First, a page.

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Stains | Oil vs Latex | Tips

Choices are Semi-transparent vs. Opaque (solid) and Oil vs. Latex

Oil vs Latex:
Latex: Consist of a pigment and binder with water used as carrier

  • Easily applied, touched up
  • Less odor
  • Non-flammable
  • Soap and water clean-up
  • Quicker drying
  • Better gloss and color retention
  • Flexible
  • Breathable
  • Latex solid-color stains are usually more durable than oil-base stains and will last from 1-3 years longer.
  • water-based paints expand and contract with the siding. They also allow water vapor generated inside the house to pass through the paint film.
Oil: Consist of a pigment and resin in a solvent thinner. When thinners evaporate, the resins form a hard coating; leaving behind the pigment (which provides the color)
  • Better surface penetration (except for damp surfaces)
  • Better adhesion
  • Wearability
  • Better flow and leveling
  • Dries to a smoother finish with fewer brush/roller marks
  • Oils in alkyd oil-based primers and paints are natural organic materials which serve as mildew food and actually promote mildew growth.
  • Oil-base semitransparent stains allow the wood to "breathe," so the finish doesn't blister or peel.
  • Oil-based primers can hide heavy water and smoke stains that latex primers can't handle.
Note: Oil paints may be a drying oil, a resin-oil blend, an oil-modified alkyd resin, one of the new water mixable drying oils.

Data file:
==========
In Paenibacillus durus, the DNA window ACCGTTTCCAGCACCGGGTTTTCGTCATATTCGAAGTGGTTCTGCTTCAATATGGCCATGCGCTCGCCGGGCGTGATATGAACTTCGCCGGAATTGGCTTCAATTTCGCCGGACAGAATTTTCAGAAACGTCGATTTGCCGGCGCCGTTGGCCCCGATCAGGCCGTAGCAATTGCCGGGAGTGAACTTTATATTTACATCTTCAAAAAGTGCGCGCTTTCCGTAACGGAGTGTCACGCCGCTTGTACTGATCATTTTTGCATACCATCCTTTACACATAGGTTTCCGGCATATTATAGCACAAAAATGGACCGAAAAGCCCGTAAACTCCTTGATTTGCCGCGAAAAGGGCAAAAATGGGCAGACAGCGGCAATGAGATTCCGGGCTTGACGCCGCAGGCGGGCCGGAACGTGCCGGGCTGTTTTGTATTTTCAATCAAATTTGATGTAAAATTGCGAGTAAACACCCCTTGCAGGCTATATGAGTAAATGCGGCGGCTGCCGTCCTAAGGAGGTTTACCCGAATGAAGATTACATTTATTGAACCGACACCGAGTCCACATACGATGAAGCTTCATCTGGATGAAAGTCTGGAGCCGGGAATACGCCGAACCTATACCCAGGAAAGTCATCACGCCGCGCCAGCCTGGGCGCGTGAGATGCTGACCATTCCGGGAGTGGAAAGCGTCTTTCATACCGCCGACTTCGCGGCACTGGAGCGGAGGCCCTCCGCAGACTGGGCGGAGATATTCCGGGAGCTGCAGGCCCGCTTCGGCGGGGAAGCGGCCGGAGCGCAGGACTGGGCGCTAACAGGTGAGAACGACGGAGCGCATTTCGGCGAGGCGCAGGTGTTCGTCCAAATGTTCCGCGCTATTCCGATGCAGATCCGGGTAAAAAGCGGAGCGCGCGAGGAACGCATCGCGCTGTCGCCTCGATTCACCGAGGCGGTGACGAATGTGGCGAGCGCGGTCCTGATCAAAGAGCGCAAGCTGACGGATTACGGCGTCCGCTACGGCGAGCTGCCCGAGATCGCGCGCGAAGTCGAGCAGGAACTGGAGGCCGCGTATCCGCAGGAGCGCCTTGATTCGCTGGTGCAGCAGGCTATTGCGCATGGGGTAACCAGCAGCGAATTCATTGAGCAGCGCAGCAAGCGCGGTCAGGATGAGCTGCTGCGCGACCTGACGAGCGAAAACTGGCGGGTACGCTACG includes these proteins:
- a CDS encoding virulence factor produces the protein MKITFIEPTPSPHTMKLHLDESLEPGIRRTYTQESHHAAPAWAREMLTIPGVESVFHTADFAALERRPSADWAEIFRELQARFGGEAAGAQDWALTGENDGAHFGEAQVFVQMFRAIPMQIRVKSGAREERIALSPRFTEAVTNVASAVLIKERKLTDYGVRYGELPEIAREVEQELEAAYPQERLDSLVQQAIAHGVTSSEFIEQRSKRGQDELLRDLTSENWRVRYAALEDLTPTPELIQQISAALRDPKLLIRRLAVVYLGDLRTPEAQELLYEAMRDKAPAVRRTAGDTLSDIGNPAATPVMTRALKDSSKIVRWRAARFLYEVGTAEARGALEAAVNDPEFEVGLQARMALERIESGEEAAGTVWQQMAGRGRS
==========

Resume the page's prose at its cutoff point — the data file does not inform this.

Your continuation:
See Binders at TrueArt.info

Life span of different kinds of finishes: at the USFS Forest Products Laboratory (FPL)
Water repellents 6-12 months
Clear water-repellent preservatives 1-2 years
Pigmented water-repellent preservatives 2-3 years
Varnish 2-3 years
Solid-color stains 3-7 years
Semitransparent stains 3-8 years
Paints 7-10 years

Wood Finishes:
Comments at WoodenBoat.com Forum

David G wrote:
- Most wood finishes are various proportions of 3 components: resin, oil, solvent. A pure oil finish, like tung oil, or linseed oil could be 0% resin, 100% oil, and 0% solvent. A spar varnish has some of each component. The higher the resin content... the faster the film build. The higher the solvent content... the cheaper it is.
- Resins can range from old-school, like copal or amber, to phenolic, alkyd, and polyurethane.
- Oils might be linseed, soy, tung, and safflower.
- Solvents can be anything from water to turpentine, to mineral spirits, to lacquer thinner, to xylene, MEK, etc.

So - in terms of terminology - the Watco and Daly's SeaFin teak oils would be called oil/varnish blends, but not wiping varnishes (as I said earlier - not enough resin content).

So - to the OP - I'd say the same as others have. Decide between 3 strategies.